Managerial Psychological Type and Employee Empowerment


This study sought to discover if a relationship existed between the personality type of a group of managers and their empowering performance, and attempted to ascertain which personality types empowered their direct-reports more than others.  The Myers-Briggs Type Indicator (MBTI) was utilized to determine the personality types of the participating managers and a One-way Analysis of Variance (ANOVA) was performed to examine the relationships existing between the participating managers and a base population of managers (CAPT Atlas of Type Table #8629331).  Participating managers were shown to prefer the personality preference of Extraversion (p≤ 0.01) compared to the base population of managers.  Analysis of the MBTI mental pairs revealed a statistical significance (p≤ 0.01) existed for the Sensing-Thinking (ST) preference among the managers compared to the managerial base population.  The two most frequent MBTI types reported in the study were ENTJ (23.81%) and ESTJ (17.86%).   The two most common mental functions reported by managerial participants were the Sensing-Thinkers (ST) and the Intuitive-Thinkers (NT).  The use of the Balance of Empowerment model (Briggs, 1999) was utilized to determine the level of empowerment provided by each of the managers, across 9 interrelated leadership behaviors, as viewed by their individual direct-reports.  These nine behaviors are grouped under the headings of Trust, Enablement, and Encouragement.  Managers with a personality preference for either Sensing or Feeling were shown to provide greater levels of Trust and Encouragement (p≤ 0.01), as opposed to their dichotomous opposites.  The findings also confirmed a statistical difference (p≤ 0.01) in perceived empowerment among the subordinate behaviors of Responsibility, Resources, Mentorship, and Communication in the managers with a personality preference for Sensing; and a statistical difference (p≤ 0.01) in perceived empowerment among the subordinate behaviors of Responsibility, Authority, Resources, Mentorship, and Motivation in the managers with a personality preference for Feeling.  No statistical significance was found between Extraverted and Introverted managers and their perceived ability to empower their direct-reports across any of the behaviors of the Balance of Empowerment model.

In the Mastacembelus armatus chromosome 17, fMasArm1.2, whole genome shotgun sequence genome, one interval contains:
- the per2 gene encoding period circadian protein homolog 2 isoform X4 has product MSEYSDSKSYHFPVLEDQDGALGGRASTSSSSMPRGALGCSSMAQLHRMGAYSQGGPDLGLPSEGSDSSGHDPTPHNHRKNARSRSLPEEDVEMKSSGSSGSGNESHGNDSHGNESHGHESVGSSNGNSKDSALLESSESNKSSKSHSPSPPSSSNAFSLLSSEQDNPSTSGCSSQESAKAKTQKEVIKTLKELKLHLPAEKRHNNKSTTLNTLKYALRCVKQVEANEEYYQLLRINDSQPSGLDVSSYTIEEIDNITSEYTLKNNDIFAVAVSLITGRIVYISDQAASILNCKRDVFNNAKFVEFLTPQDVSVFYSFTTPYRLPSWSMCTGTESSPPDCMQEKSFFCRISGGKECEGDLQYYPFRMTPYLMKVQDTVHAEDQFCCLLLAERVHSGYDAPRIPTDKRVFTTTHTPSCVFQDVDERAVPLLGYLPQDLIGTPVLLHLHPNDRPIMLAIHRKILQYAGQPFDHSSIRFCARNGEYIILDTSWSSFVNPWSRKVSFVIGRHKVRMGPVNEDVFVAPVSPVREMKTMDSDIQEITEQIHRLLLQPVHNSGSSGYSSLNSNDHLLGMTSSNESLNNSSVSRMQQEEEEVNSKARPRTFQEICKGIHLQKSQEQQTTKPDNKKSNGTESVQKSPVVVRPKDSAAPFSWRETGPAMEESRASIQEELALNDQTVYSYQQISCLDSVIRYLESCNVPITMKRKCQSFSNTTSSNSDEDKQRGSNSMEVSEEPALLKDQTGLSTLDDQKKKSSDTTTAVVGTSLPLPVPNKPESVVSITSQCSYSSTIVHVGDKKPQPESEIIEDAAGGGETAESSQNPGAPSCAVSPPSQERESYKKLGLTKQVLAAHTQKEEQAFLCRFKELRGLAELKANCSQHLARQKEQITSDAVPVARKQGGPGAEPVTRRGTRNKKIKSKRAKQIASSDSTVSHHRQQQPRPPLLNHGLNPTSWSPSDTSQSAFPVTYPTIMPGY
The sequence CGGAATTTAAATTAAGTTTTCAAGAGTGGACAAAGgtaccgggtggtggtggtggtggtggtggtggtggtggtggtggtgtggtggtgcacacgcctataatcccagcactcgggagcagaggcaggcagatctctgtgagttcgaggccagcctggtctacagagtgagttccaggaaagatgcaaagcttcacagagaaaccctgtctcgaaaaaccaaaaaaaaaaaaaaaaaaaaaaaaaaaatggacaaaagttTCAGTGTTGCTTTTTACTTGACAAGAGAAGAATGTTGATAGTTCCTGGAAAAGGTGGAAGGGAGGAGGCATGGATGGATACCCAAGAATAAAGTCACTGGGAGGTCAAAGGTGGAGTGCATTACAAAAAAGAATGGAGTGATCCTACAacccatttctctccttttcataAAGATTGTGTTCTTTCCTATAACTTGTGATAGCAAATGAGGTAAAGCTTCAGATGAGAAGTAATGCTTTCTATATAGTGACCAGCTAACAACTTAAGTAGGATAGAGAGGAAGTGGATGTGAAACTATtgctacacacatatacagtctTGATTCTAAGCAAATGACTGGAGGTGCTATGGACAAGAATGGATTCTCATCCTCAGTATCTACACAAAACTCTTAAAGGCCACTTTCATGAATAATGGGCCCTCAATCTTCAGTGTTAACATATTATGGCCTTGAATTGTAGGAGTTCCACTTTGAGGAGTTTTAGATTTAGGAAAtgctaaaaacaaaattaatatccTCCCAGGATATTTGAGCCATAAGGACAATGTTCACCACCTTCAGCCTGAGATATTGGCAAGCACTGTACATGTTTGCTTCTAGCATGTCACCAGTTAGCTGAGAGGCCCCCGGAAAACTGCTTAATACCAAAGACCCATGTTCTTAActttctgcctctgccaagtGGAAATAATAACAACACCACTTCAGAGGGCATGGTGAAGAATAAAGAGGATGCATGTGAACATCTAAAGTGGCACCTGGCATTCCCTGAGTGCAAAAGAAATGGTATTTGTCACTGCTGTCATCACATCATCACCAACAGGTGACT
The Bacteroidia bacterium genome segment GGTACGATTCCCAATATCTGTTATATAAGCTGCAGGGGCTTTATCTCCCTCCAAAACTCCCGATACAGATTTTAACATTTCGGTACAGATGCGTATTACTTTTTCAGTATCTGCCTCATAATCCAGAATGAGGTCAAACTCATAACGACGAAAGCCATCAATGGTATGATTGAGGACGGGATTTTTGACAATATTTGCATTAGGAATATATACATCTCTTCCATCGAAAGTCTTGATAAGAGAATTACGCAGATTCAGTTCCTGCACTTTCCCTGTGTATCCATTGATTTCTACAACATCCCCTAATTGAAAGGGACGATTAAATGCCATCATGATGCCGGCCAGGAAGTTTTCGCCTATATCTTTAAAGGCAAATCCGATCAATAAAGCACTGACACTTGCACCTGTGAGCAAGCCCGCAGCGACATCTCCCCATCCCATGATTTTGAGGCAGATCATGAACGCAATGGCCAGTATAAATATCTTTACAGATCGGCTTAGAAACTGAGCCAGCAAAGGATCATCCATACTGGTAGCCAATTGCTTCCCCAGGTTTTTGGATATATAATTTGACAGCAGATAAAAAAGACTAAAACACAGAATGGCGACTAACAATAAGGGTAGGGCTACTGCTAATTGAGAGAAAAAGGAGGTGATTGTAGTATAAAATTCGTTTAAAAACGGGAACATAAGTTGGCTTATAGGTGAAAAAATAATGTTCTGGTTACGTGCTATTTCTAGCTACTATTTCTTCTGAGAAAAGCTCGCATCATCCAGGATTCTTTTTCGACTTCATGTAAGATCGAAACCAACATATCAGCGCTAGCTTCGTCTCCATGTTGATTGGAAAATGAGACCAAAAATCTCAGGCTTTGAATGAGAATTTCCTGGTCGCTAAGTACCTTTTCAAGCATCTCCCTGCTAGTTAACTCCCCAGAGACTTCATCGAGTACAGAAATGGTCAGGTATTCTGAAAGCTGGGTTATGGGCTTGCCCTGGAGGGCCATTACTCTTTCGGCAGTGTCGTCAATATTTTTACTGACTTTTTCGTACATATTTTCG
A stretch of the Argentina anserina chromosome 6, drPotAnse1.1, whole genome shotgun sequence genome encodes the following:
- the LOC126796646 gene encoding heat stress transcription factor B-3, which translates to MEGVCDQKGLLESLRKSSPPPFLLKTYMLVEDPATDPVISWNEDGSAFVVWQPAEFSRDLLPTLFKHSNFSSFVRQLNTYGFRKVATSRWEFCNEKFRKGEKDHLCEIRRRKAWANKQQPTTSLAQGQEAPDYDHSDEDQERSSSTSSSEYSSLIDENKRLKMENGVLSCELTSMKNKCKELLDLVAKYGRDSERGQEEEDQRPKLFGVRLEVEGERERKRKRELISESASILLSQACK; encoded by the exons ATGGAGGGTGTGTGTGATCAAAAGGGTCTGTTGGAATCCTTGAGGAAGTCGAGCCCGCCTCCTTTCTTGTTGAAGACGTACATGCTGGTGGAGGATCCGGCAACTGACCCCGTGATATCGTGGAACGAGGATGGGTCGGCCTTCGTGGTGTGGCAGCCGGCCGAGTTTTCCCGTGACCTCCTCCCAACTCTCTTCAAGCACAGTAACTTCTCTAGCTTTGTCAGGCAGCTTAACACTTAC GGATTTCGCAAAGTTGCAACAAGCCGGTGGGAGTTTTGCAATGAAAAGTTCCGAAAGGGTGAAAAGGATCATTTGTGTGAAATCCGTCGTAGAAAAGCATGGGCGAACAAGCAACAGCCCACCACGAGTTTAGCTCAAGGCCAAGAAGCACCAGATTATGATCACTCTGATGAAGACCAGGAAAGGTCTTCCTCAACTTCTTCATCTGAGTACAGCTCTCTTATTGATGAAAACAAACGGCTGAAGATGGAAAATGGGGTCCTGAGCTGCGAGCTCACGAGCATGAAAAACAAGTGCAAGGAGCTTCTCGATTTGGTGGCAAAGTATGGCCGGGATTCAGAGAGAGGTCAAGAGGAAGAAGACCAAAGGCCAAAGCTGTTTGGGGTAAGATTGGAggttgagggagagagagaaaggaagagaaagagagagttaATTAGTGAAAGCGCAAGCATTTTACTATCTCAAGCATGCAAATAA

This publication has been peer reviewed.
Publication Type: 
Journal Article
Brett A. Gordon, Ph.D.
Year of Publication: 
Journal, Book, Magazine or Other Publication Title: 
Journal of Strategic and International Studies
Institute of Strategice and International Studies
Date Published: 
Monday, January 5, 2015
ISSN Number: 
Dr. Carlo Bagnoli



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